SIMPLY BEING | SIMPLE BEING

Tag: awareness (page 1 of 2)

a choice illusion

For the longest time I have been fascinated by the idea (illusion?) of choice. There have been more than a few “big events” in my life that came through very effortlessly. Meaning, no thinking required, no decision making skills exercised. Truth be told, I am kinda uncomfortable with having to “make a choice”—I am happier trusting in the larger flow of events.

This phenomenon (is it “choiceless awareness?”) has played out in my life experience so many times, and yet it so happens that ever so often I suffer from forgetfulness, and get into a tortuous bind, trying to “choose.” I forget that in truth, there are endless options, and my limited mind can comprehend only a few of them. And that there is not a real reason to “choose,” because the road is veering on its own, anyway… and one needs to turn the steering wheel very little, one way or another, for a smooth ride. One needs only to align with the larger curve, and there is minimal driving effort required.

For me this is about trusting, again and again. It’s about placing faith in the moment, allowing myself to be led. Perhaps it’s also about going in “blind,” refusing to give in to that little need “to know,” to be on top of things, to be in charge? Honestly, I am only too happy not to be in charge!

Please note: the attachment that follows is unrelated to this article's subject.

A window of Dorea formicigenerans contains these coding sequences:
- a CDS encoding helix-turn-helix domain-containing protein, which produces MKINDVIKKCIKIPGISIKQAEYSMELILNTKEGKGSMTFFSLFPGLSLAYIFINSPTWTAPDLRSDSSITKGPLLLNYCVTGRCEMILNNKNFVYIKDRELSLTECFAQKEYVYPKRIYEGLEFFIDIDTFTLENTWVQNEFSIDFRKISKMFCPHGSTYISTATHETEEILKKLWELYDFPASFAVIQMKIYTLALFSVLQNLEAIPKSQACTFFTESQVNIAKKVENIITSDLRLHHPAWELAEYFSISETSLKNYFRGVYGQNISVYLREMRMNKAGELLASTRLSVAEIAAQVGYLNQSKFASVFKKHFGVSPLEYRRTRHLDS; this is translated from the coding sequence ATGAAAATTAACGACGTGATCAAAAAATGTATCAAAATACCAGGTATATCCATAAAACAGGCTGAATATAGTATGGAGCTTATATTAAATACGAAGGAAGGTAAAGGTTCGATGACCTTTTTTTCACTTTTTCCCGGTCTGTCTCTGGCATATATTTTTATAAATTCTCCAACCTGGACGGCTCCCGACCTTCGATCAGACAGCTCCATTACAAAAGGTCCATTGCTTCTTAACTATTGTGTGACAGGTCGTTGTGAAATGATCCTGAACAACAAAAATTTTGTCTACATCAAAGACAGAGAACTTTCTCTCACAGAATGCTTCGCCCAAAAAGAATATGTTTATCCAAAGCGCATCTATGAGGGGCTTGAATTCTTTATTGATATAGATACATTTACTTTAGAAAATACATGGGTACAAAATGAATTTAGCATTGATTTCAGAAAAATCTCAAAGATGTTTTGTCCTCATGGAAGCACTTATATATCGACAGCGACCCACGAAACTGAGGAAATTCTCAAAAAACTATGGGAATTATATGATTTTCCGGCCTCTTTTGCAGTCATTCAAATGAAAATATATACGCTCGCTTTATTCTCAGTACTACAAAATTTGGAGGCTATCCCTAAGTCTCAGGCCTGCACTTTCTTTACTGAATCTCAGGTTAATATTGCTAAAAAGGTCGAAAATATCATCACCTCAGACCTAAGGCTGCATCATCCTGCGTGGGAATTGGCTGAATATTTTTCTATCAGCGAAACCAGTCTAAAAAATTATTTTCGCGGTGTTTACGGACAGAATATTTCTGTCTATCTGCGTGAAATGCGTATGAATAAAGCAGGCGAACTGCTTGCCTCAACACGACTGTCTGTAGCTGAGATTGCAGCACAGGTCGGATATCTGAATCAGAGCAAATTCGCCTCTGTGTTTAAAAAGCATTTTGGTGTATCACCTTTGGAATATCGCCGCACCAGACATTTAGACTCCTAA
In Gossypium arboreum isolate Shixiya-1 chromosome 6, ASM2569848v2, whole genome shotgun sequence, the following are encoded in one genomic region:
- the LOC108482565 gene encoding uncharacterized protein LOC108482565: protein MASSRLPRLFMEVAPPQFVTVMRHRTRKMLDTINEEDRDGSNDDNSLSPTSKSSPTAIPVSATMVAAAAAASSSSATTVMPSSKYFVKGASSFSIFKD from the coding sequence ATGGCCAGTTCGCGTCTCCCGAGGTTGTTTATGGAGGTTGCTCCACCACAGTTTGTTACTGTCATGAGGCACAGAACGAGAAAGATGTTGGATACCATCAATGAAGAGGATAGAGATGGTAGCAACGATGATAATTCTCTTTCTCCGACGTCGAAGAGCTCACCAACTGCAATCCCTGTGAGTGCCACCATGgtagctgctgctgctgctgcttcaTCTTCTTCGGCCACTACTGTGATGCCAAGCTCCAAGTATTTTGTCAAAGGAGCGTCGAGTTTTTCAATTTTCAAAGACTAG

(There is a part of me that envisions all of this very differently. Perhaps all the mental gymnastics play out on a plane that exists wholly separate from the field of real action, so to speak. So, while we may spend endless hours deliberating on Choice#1 v/s Choice#2, the truth is that those considerations have zero bearing on what manifests.)

“Brahma”

If the wild bowler thinks he bowls,
Or if the batsman thinks he’s bowled,
They know not, poor misguided souls,
They too shall perish unconsoled.
I am the batsman and the bat,
I am the bowler and the ball,
The umpire, the pavilion cat,
The roller, pitch, and stumps, and all.

— Andrew Lang